Comcast Corp. CEO Brian Roberts pushed back against fears of TV subscriber losses and negative views of the company in an investor conference Tuesday, saying, "We came here to say things are great and they are."
The nation's largest cable company has had a few bad weeks with its TV business, worsened by two hurricanes that battered its markets in Texas and Florida. But those are not reasons to lose faith in Comcast's strategic vision in pay-TV, entertainment, news, films, and theme parks, Roberts told the Goldman Sachs Communacopia gathering in New York.
"We thought we should be transparent as to where we were at," he said, referring to Comcast executive Matthew Strauss' disclosure Thursday in a separate investor conference that the company could shed 100,000 to 150,000 cable television subscribers instead of adding 9,000 in the current quarter.
Roberts added that just because of a "90-day period, you should not change your strategy jerky-jerky."
Comcast stock fell about 8 percent and lost about $16 billion in value on Wall Street in the three subsequent trading days. Analysts viewed the subscriber drain as potential evidence that telephone and online competitors were taking painful and lasting bites from Comcast's cable-TV business.
Comcast stock rose significantly in early trading Tuesday morning after telecom analyst Craig Moffett, of MoffettNathanson LLC, upgraded it to buy. "Comcast is now too cheap," he said. But Comcast shares closed flat, climbing 7 cents to $37.90. The company's market capitalization Tuesday, the value of its outstanding shares, was $178.35 billion.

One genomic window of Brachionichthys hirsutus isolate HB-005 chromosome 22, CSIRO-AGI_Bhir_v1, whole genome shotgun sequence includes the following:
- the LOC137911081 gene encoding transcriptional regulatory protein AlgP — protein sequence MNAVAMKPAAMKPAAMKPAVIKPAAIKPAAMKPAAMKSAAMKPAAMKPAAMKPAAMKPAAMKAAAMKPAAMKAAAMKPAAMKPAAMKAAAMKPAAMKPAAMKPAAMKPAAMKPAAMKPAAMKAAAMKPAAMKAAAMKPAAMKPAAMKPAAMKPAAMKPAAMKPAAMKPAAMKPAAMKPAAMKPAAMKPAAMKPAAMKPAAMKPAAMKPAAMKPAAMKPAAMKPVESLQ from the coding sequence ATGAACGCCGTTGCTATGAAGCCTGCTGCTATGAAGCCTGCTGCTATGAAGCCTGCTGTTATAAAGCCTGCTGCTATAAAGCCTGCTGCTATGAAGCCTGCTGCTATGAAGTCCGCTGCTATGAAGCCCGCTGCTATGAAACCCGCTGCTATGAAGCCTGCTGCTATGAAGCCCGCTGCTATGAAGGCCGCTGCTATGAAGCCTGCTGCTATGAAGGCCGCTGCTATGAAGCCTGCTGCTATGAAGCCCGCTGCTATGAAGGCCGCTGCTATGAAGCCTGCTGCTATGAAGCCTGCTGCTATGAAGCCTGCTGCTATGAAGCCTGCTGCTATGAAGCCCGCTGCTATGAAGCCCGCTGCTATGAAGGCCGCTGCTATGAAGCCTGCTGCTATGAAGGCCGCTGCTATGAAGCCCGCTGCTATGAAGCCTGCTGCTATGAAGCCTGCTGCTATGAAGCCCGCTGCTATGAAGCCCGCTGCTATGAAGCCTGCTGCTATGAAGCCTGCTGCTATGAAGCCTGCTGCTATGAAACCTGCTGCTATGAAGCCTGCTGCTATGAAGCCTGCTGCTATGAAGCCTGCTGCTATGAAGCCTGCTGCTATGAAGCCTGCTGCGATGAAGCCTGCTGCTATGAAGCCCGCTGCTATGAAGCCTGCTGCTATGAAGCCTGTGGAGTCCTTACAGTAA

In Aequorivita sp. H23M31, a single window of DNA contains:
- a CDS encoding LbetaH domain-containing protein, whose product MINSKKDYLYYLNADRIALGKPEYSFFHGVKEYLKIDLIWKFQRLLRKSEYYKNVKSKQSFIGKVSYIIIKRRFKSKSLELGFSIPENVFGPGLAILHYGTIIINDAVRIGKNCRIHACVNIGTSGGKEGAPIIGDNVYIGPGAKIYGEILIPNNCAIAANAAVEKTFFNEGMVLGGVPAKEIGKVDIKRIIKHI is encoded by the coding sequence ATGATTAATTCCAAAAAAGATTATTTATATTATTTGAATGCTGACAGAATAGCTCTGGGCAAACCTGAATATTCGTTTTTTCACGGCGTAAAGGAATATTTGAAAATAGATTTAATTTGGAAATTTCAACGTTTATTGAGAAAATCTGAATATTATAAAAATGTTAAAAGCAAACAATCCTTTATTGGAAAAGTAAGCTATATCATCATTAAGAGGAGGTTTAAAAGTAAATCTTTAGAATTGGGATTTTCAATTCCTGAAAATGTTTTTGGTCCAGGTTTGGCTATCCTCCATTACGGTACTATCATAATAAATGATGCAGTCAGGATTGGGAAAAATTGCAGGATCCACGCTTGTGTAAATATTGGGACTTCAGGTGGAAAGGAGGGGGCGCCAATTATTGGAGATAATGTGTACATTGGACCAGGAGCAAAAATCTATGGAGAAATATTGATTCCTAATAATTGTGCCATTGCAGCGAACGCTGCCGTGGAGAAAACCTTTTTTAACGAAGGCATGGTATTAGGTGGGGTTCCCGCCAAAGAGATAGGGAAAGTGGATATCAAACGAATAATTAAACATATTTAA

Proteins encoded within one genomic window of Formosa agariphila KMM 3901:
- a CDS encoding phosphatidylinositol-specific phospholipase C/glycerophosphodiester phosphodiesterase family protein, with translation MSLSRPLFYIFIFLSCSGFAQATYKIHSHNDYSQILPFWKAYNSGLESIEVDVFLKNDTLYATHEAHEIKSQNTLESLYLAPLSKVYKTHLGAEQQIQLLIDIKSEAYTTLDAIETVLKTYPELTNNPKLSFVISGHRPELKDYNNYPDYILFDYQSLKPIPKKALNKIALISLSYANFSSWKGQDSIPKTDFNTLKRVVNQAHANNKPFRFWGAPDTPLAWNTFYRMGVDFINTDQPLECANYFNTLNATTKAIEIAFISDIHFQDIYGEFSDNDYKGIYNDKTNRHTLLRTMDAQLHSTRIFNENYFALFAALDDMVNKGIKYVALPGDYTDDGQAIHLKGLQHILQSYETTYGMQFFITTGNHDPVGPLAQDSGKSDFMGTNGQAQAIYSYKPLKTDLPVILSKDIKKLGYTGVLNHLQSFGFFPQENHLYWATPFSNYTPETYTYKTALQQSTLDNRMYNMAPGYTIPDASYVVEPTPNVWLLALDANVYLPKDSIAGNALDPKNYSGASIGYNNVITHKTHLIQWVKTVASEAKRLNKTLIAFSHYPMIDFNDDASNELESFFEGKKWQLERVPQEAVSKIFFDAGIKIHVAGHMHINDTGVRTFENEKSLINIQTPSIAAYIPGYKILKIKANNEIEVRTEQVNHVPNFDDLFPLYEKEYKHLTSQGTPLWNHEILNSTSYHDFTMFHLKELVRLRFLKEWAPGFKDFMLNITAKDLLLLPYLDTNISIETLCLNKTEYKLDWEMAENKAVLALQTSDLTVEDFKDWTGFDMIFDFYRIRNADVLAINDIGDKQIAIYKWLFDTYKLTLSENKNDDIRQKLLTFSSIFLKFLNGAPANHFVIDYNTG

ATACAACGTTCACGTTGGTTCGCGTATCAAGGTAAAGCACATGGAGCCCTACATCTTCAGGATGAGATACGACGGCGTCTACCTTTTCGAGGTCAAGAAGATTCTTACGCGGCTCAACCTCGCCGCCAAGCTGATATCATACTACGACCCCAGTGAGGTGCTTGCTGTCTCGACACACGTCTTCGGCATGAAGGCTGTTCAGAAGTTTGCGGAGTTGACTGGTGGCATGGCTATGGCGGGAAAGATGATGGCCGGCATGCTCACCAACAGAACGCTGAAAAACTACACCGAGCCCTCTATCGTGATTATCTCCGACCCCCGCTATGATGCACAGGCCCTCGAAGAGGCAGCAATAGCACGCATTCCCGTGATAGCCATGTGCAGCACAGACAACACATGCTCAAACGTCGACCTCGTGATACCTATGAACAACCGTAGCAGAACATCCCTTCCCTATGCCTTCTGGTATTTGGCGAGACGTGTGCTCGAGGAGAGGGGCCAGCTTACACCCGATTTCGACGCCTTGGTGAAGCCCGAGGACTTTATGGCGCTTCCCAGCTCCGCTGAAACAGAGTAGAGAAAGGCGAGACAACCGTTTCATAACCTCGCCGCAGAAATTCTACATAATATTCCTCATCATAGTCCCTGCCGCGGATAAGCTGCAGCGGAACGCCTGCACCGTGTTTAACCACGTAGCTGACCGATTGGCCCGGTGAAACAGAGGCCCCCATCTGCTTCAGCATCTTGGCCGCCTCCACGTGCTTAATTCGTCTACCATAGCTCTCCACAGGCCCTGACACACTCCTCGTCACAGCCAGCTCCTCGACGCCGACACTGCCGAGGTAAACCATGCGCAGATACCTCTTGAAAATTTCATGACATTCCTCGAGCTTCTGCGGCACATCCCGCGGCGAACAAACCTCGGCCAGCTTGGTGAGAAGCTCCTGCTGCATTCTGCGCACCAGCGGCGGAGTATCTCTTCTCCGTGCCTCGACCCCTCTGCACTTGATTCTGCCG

Speaking in the morning, Roberts said that the company was going through a "competitive patch," but that it also had a history of winning during these competitive cycles. The chief executive stressed that while the TV business was important to Comcast and "it's in my blood," the company wants to be in the "profitable part of the video spectrum" and Comcast's most important asset is its network, or platform. This has allowed the company to add one million high-speed internet customers a year for more than a decade, while creating a multibillion-dollar business services unit, and a smartphone offering as part of its bundle of services.
NBCUniversal, which Comcast acquired in 2011, continues to generate profits with the NBC broadcast-TV network, cable networks and theme parks, Roberts said. "We are trying to be balanced," he said. "We are proud of that balance. We can adjust as we go."
But analysts are highly sensitive to the threat to Comcast from internet streamers such as Google-owned YouTube TV, Netflix, and Amazon Prime that are popular with millennials. And these new video entrants are investing billions of dollars into original content, according to published reports. In addition, Comcast competes with AT&T Inc. and Verizon Communications Inc., which are discounting their TV and internet services to maintain market shares.
Against this backdrop, Comcast executive Strauss spoke last week of the deep TV losses now forecast for the third quarter. "But what you'll also see is us hit our financial numbers because we're very disciplined and we're really looking at household economics," Strauss said at the conference.
Comcast's stock trouble spilled over into Charter Communications, the nation's No. 2 cable-TV company. It has lost about $5.5 billion in market capitalization since Strauss' presentation Thursday, though Charter has not projected similar subscriber losses in the current quarter. The stocks in other legacy media and entertainment companies, among them CBS and Walt Disney Co., took hits, too.
"We expect an especially weak quarter for video, and although partially storm-related, we believe changing behaviors will continue to weigh on overall video subscriber trends," Jefferies Group analyst Mike McCormack wrote in a research report Monday. "The key drivers of historic seasonality [in the third quarter] were snowbirds, and college reconnects. We doubt many college kids are making that call anymore."